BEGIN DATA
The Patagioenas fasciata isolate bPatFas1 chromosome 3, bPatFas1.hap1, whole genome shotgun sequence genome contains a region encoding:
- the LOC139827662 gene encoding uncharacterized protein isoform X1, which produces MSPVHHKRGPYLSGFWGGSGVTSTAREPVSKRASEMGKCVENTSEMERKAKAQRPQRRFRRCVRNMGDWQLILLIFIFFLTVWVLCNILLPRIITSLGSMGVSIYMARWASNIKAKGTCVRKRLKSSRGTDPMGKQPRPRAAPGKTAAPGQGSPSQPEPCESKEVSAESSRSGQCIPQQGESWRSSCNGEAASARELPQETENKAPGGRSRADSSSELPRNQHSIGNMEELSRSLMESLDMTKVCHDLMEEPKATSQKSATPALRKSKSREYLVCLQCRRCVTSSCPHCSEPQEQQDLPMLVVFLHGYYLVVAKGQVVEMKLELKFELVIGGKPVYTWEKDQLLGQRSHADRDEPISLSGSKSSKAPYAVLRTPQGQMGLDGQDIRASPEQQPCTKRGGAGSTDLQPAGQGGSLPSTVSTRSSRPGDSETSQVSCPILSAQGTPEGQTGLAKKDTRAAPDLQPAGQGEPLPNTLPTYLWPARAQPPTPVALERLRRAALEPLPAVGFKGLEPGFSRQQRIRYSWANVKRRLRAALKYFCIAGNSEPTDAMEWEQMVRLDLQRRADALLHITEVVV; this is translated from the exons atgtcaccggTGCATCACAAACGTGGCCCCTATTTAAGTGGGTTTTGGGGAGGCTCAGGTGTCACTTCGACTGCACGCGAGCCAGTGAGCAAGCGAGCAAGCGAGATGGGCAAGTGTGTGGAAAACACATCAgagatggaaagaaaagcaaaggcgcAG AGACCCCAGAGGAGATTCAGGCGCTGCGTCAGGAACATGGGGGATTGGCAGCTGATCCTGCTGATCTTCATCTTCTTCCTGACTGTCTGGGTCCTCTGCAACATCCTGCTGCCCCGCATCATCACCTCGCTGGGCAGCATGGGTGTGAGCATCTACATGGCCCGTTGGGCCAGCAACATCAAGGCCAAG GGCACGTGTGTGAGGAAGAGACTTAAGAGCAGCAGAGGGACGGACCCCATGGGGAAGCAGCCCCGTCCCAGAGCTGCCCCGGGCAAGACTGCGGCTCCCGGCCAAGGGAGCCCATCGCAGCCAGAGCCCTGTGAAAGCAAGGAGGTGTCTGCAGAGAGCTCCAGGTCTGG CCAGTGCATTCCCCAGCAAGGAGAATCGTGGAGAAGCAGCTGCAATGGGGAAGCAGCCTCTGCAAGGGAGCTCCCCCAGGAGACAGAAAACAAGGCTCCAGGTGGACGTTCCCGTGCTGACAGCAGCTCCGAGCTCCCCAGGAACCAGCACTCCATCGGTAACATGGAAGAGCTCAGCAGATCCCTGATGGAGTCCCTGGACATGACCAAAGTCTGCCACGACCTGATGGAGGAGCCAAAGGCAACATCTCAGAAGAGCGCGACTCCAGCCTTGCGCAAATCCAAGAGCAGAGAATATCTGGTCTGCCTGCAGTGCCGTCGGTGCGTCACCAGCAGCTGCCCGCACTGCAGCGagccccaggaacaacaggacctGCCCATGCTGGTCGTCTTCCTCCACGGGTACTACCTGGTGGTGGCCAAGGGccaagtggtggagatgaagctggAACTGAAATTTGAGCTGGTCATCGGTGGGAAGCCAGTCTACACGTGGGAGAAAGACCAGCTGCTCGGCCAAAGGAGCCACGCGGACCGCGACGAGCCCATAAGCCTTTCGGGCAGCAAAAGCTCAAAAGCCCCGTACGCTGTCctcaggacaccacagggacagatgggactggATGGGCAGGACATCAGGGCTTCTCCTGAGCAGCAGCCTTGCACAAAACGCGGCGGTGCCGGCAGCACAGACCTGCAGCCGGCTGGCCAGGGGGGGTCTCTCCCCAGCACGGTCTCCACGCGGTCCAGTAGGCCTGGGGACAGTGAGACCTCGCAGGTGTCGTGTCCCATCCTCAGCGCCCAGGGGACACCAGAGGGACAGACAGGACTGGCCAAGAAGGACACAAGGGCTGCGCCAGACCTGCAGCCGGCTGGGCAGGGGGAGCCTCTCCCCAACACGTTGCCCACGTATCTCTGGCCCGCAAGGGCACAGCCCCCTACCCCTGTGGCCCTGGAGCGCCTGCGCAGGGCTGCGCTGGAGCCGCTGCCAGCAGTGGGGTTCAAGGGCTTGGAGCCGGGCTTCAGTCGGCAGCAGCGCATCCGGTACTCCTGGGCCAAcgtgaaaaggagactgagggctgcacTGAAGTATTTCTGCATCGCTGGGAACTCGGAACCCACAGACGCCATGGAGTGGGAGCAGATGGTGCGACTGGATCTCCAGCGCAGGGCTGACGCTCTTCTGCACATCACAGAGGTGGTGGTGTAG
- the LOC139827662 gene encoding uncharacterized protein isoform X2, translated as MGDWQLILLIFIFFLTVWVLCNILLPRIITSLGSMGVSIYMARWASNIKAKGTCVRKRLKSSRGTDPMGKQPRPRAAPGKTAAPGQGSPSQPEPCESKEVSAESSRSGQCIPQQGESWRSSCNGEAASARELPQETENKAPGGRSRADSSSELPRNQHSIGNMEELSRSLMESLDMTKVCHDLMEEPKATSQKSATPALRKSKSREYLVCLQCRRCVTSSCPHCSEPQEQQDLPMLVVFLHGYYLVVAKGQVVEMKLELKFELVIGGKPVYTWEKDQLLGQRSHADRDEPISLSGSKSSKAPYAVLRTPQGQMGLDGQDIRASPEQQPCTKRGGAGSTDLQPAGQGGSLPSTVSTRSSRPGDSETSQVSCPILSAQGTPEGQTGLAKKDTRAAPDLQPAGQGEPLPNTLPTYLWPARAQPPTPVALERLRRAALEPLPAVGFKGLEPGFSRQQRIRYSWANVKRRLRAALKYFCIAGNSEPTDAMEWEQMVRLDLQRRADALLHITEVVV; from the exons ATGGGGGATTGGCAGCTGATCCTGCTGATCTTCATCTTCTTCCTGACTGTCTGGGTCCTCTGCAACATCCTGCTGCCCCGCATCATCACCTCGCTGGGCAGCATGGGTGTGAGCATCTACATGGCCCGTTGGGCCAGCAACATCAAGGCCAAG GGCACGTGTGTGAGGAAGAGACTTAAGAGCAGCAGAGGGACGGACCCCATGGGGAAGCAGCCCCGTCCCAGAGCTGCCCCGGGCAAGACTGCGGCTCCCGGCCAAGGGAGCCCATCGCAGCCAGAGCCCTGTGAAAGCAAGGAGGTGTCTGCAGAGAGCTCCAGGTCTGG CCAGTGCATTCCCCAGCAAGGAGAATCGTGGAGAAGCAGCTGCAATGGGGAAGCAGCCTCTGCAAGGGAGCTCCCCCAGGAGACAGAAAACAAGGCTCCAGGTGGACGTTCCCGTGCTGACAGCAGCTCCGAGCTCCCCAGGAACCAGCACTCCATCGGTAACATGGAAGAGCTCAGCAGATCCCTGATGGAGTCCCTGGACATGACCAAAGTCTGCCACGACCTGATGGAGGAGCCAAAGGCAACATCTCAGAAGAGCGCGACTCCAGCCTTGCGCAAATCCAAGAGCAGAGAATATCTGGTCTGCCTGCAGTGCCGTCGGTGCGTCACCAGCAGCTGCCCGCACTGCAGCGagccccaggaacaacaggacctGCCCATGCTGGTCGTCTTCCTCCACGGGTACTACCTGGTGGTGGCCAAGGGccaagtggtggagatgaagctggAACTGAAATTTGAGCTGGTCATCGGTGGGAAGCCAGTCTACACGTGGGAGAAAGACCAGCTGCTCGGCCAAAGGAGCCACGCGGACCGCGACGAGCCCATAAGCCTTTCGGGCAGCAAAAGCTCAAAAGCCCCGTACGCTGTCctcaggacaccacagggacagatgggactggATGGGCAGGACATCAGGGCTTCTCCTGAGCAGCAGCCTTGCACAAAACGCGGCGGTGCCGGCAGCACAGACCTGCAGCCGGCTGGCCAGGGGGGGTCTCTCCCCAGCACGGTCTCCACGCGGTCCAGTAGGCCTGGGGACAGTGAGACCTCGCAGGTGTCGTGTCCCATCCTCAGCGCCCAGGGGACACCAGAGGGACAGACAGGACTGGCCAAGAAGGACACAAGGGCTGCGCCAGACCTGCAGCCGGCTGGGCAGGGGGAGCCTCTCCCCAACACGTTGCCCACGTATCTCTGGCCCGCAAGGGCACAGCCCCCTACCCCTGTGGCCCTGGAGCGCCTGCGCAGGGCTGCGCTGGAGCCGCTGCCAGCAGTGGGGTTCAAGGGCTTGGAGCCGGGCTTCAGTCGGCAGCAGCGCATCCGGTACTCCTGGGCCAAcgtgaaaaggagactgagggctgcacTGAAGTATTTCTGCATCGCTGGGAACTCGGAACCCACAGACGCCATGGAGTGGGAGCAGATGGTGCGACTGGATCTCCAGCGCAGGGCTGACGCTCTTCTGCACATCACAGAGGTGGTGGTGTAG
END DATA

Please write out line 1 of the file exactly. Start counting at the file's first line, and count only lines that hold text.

The Patagioenas fasciata isolate bPatFas1 chromosome 3, bPatFas1.hap1, whole genome shotgun sequence genome contains a region encoding: